The Dragons of Arbor
Chapter 16: The Arena

Copyright© 2011 by Sea-Life

"In accordance with the Laws of the Jessian Council and the Rules of the League or Runecasters, I challenge you. Wizard's duel at high noon tomorrow in the arena."

That was it. I'd officially stepped in it then. Resada was mortified that he had not thought to warn me.

"I assumed you were a Guild member." He said.

Captain Duvoro said the same thing. Everyone, outside of the six of us, had assumed I was in the Guild. It was illegal to challenge a member of the Wizard's Guild to a duel. If you were not in the Guild, however, you were fair game.

We didn't go sightseeing that day at all. Instead, I spent the night wondering about Wizard's duels and exchanging thoughts with Dad over what to do. Captain Duvoro called the crew back to their duty stations, promising to make sure the ship was ready to sail at a moments notice, and particularly starting midday tomorrow!

<First thing we need to do is get you accepted into the Wizard's Guild properly, so there can be no further challenges.> Dad sent when I first contacted him.

I spent an hour back at the tower with Dad, his friend Firetree and Skydrift Rambol. Firetree was my official sponsor, as he had been Dad's, and Skydrift acted as witness. A litany of things, large and small that I had done were recited, to see if any of them would qualify as a Great Work. It was finally decided that my raising of the cave and spring within it on the trade road in the Zadrain could qualify. I jumped us there, and after a brief examination, it was agreed. A flourish and a nod later, I was a member of the Wizard's Guild.

A little time was spent after that discussing dueling techniques and strategies.

"You are already as good with combat Magic as I am." Dad said. "Just remember that the gifts are an advantage that you should not forget to use, and the power provided by your Transformation is a part of your Magic, so is fair to bring to the arena."

"Your father's best weapon has always been his willingness to do the unpredictable." Firetree offered. "Don't think like a Wizard. Think like the trained warrior you are, and treat your gifts as the weapons a commander has to hand."

"Duels are usually series of planned out attacks, altered and adapted to meet the changing circumstances of the duel." Skydrift said. "It is fine to visualize and plan ahead, but remember that being able to adjust and adapt is the key to excellence in Wizard's combat, not strength or knowledge."

I returned to the Blue Sprite in time for evening meal. The finery was gone, and so were the pleasant attitudes. We were dressed for war, and wore it on our faces as much as we did in our clothes. I actually caught River sharpening one of her throwing knives between courses.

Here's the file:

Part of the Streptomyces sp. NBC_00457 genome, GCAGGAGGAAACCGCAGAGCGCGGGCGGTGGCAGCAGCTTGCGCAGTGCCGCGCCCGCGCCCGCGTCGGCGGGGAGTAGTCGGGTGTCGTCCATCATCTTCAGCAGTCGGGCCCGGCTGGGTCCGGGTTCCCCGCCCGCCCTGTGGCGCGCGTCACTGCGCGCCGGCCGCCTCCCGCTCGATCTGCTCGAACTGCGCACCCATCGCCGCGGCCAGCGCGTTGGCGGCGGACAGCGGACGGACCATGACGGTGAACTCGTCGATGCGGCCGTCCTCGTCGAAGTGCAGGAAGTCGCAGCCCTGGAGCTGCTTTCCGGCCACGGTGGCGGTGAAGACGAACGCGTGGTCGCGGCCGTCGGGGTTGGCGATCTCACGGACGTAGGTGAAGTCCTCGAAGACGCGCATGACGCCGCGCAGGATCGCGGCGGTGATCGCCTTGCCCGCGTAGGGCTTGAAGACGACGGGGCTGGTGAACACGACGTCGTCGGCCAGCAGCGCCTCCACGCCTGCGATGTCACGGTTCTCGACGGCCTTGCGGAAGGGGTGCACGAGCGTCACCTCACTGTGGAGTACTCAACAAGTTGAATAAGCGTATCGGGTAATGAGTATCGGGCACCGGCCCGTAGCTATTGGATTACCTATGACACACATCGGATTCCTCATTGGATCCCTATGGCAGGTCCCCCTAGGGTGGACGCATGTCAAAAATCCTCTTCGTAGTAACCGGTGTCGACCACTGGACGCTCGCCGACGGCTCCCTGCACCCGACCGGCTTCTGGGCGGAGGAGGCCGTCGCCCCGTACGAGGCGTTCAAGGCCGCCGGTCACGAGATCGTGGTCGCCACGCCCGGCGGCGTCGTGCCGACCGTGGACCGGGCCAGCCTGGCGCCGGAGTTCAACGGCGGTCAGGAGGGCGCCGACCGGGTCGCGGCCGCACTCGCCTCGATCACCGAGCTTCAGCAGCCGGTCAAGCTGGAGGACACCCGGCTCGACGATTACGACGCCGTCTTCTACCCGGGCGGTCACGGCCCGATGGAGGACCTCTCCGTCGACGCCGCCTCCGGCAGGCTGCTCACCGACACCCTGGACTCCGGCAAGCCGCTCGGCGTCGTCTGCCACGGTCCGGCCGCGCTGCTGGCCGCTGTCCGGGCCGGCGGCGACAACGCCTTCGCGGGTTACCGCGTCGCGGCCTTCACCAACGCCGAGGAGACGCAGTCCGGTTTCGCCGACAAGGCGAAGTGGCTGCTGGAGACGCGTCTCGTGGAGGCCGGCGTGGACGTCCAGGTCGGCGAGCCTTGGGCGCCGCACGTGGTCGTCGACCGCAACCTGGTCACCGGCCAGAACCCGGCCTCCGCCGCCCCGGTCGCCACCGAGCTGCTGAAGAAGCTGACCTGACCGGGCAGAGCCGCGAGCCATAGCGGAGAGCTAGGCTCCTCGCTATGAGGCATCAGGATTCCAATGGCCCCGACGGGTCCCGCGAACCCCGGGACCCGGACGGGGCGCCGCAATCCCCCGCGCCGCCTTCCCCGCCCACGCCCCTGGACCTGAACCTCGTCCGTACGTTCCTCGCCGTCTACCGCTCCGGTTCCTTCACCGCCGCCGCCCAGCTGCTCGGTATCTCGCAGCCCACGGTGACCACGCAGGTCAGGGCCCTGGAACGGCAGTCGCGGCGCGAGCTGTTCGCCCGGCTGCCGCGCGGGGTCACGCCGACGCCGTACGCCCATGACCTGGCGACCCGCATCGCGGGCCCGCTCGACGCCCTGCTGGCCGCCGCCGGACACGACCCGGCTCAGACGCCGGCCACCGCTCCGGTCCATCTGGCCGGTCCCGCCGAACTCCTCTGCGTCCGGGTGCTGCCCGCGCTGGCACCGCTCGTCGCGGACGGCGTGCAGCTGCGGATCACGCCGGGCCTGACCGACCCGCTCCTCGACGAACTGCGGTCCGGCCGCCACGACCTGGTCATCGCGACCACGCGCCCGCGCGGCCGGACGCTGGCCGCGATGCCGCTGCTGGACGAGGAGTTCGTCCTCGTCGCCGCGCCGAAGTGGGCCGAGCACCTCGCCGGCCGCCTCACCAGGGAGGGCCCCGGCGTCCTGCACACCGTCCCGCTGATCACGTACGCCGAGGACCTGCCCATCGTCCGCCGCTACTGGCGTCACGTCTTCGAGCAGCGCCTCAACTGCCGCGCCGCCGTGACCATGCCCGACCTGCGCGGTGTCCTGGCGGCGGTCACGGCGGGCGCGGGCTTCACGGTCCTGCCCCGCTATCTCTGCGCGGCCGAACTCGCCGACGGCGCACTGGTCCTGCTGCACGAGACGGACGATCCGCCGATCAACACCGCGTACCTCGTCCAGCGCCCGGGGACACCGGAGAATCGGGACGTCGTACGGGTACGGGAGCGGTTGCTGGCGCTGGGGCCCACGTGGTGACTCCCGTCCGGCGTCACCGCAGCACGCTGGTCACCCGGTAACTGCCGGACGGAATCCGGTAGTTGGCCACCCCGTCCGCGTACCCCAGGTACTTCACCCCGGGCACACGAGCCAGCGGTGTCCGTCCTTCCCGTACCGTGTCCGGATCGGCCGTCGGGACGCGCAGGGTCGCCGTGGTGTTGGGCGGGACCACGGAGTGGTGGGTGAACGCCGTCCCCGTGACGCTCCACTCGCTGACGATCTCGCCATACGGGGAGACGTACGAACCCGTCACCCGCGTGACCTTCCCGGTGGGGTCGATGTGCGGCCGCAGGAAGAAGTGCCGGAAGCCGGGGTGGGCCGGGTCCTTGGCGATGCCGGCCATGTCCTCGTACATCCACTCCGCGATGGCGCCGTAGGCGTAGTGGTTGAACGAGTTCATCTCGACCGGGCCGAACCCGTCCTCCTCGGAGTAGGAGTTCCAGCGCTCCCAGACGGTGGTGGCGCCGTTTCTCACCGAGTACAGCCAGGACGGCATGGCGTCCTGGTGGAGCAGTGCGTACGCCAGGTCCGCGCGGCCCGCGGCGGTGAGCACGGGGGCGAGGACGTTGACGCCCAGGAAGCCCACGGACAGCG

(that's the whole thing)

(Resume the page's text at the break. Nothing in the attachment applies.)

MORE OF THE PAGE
I picked at the food, eating only a little of each of the five courses the meal offered. If I'd had my mind anywhere but the arena, I might have enjoyed it.

There was entertainment after the meal, a juggler who was very skilled, and whose running commentary was even more impressive. Had the mood been lighter, we might have laughed a lot harder. He was followed by a trio of musicians playing a local instrument called an Auroco. This was a stringed instrument, like a harp, but large and containing multiple string boards. All three of them played it, in coordinated fashion, and the music they produced was impressive, an ethereal version of a grand piano was the impression I had. I made a mental note to ask Alianna later if it had the same impression on her. She would have heard a grand piano played somewhere before coming to Arbor.

Back in the suite, we meditated for a while as a group, but when we broke up, I continued to meditate alone, visualizing the sort of things I would try against the Runecaster I would face tomorrow. I didn't even know the man's name. When River broke into my thoughts to call me to bed, I had some idea of what I might do tomorrow. When I saw what River was wearing when I got to our room, I definitely knew what I would be doing tonight!

River wore the undergarments from her leathers, loosely tied and strategically draped. I was quickly out of my own clothes, the T shirt and jeans I had worn while we had been meditating earlier, and slid onto the bed at her feet. I worked my way up her with my lips, pausing here and there at sweet, favorite places, until I was in her arms and she in mine.

"Husband?" She whispered into my ear.

"Wife?" I asked in return.

"Tonight I will let you make a baby in me." Her words came as sweet puffs against my ear.

"No." I said, after a long, quiet pause.


"No." I repeated. "Tonight, we will make a baby together."

Together, we spent a good part of the night doing that very thing, and with our ability to move within the Light, we made very sure that we had indeed done so before we were through. Only then did we fall asleep, tangled together in each other's arms.

Sid was calm in the morning, I was calm. Everyone was calm. Trunk did not let us sleep in, despite some vocal evidence, I was certain, that we had not gone to sleep early or slept long the night before. We did our meditation, and then spent some time in the exercise yard, where the rest of us worked together while Trunk and Sid talked and sparred. I didn't try to intrude on this time. The two of them knew each other's minds in the martial sense too well. I only overheard one bit, and that was Trunk reminding Sid that his staff was a weapon in more than a few senses, and he should spend some time thinking of ways to use it that a typical Wizard wouldn't think to.

Morning meal was subdued, as the previous evening's meal had been. We sat, sipping our Cintosara when Sid suddenly stood.

"I need to see this arena, so I can understand what environment I'll be fighting in." Sid said.

A few quick inquiries with the staff made it clear that the arena was open to all, and that Sid, as a challenged party had a right to see the field of contest before the duel took place. We were about to ask for one of the staff to guide us when Resada showed up.

"I know you did not say you would need me today, but I came by in case their was anything I could do." He said. We enlisted him immediately as our guide, and we left, the seven of us, for the arena.

The arena reminded me of some of the larger stadiums I had seen along the Shadar, but those had been designed primarily for horse racing. This stadium was close to their size, but the oval at its center wasn't configured for racing. It did appear that it would be possible to configure a racing oval within it if it was needed.